Once all the luggage was off the bikes and into our very cosy twin room (with lock), Terry advised us on a place to get some cracking photographs. The road to Torrin has some great scenery and we were spoilt for choice. So much so that we never actually made it to Torrin! Hunger took over and we found ouselves in Broadford at The Claymore restaurant, somewhere that I had dined many years ago when my wife and I holidayed in Breakish. Many things have changed and all for the better. The crab cakes starter came with a lovely hot dip and I followed them with the haddock and chips. Mike started with the mussels and has reliably informed me they were “cracking”. All very good food and reasonably priced to boot.
That night it was still light at 10 o’ clock and we were treated to a fantastic sunset over the Skye bridge. Unfortunately the stillness brought a hoard of midges so we soon retreated for the night.
Waving goodbye to Skye, we headed back over the bridge, taking a left turn marked for Gairloch. It’s a lovely wee place with plenty of history but it was to be a short stop this time round as we had followed signs to a castle ruin en-route which had eaten into a chunk of our riding time (although worth every minute).
A small climb down and back up brings you to the remains for what was probably a mighty Strome castle in it’s day. Now all that is left is a beautiful view over some moored boats.
I started to realise during day two what it meant to own a sports-tourer. While Mike was enjoying a very comfy ride on his Beemer, I was started to get pain in my shoulders and wrists. Not massive pain, but aches that I could have lived without.
Ullapool was our lunch destination and also a much needed fuel stop. While filling up, another biker pulled in and started to gesture like we knew him. Turns out it was a biker we know from the Dundee Bikers Forum. Small world!
We ate at a wee place called The Ferry Boat Inn which serves great quality pub grub. My burger and chips were spot on and Mike thoroughly enjoyed a plate of mac cheese. We only chose the place so we could part out front and keep an eye on our luggage but it worked out nicely!
It was also at this point that we realised the rain was chasing us through the valleys and had almost caught up. I started to hunt for the waterproof covers for my soft pack luggage and for the first time had to go through the hassle of fitting them. The top box cover was WAY too big and i ended up using a spare bungee cord around it to keep it from flapping about in the wind.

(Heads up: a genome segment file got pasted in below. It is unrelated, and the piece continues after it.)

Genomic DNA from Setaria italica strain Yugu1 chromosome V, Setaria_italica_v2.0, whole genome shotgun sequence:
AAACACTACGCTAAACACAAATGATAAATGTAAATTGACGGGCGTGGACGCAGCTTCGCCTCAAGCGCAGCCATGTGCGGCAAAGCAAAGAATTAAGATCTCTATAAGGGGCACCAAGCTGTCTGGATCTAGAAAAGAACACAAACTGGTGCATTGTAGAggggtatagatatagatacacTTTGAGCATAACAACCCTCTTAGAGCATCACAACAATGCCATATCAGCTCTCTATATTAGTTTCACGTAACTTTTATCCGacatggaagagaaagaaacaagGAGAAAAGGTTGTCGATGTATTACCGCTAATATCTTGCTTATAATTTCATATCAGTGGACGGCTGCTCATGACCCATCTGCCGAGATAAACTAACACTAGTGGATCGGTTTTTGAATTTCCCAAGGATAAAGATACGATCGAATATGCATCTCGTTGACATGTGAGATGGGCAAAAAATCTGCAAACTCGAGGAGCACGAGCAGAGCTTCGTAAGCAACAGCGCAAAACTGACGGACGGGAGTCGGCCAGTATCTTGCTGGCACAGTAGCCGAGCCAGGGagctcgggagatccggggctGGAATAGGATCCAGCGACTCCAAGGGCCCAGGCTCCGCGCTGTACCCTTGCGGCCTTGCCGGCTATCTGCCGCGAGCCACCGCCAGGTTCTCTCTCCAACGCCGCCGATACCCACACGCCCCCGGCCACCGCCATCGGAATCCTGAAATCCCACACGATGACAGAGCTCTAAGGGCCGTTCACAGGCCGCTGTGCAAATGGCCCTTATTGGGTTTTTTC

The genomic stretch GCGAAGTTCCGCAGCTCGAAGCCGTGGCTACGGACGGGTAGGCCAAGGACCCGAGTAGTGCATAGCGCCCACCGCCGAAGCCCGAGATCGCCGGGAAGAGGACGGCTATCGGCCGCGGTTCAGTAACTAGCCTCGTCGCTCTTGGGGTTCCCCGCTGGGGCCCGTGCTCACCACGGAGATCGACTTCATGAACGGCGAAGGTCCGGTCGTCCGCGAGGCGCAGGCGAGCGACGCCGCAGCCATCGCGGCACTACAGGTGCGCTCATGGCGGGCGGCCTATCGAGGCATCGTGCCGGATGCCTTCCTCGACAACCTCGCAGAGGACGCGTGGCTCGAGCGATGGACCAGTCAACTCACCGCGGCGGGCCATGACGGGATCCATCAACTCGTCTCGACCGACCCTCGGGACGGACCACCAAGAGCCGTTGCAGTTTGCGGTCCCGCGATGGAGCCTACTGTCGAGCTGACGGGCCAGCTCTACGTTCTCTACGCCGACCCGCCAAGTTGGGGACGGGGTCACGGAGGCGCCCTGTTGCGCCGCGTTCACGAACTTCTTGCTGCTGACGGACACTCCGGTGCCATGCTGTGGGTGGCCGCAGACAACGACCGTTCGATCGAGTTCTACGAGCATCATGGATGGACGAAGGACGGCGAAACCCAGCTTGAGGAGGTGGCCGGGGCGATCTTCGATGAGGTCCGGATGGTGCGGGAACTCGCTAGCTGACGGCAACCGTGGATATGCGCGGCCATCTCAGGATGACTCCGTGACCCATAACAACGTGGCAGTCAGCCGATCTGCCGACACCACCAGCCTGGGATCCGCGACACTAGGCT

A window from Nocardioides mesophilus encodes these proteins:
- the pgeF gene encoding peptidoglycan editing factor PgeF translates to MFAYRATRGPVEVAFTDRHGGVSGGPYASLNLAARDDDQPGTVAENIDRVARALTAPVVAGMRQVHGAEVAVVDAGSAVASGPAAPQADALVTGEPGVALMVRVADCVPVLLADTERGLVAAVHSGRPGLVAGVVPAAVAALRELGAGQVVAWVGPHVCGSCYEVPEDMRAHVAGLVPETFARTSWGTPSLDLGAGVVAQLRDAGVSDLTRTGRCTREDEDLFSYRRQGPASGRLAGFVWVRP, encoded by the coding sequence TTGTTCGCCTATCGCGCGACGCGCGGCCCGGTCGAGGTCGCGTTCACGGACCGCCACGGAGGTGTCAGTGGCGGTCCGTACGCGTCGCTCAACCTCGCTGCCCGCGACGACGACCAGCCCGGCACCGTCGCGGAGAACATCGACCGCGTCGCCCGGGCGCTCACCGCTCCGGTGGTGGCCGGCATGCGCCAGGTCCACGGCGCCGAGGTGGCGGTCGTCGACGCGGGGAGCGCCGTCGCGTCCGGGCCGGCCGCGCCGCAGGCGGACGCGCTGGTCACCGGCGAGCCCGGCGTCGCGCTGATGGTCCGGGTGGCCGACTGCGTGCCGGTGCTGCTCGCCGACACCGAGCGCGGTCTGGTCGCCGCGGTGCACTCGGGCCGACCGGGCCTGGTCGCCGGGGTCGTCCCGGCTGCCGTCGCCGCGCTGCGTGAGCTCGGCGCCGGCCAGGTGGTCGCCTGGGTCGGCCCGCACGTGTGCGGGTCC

The Oxford panniers were the biggest pain. The covers just aren’t shaped correctly nor are they big enough to do the job effectively. So much so that within two miles of leaving Ullapool, Mike had to stop to pick one up that had flown off of my bike. Ironically, the cheap tank bag that I bought years ago from Lidl is still the best piece of luggage I own, and it was a quarter of the price of the rest!
We managed to stay clear of most of the wet stuff for a while and came out of the hills higher than expected and looking down over a huge area of sea, leading onto a large refuelling station we presume is for navy vessels. Unfortunately the rain soon caught up with us and we were riding on some lovely roads in less-than-dry condition. Even so, it didn’t prevent a stop at a bridge that seems so out of place due to the location and its size. Kylesku is located where Loch Glencoul and Loch Gleann Dubh join to form a sea passage Loch a’ Chàirn Bhàin which links to Eddrachillis Bay.
After quite a lot of miles on two lane carriageways it was a bit of a shock to be back on single track lanes with passing places. It was here, not that far from our destination of Durness that we stumbled upon a great waterfall. It was a bit of a clamber through a peat bog to get there and fatigue was starting to set in, but what a sight!
We were tired, weary and more than ready to stop for the day when we trundled into Durness. The Lazy Crofter Bunkhouse was to be our bed for the night. Little did we know how “tiny” the tiny room actually was – no larger than a quarter more of the bunk beds we slept in.
There was no chance of taking off your gear in the room and even less chance of making it to the top bunk once all the luggage had been offloaded.
That said, the facilities were well maintained (except for the fact that neither of our bed lights actually worked), the shower was hot and the common room well equipped with leather sofas.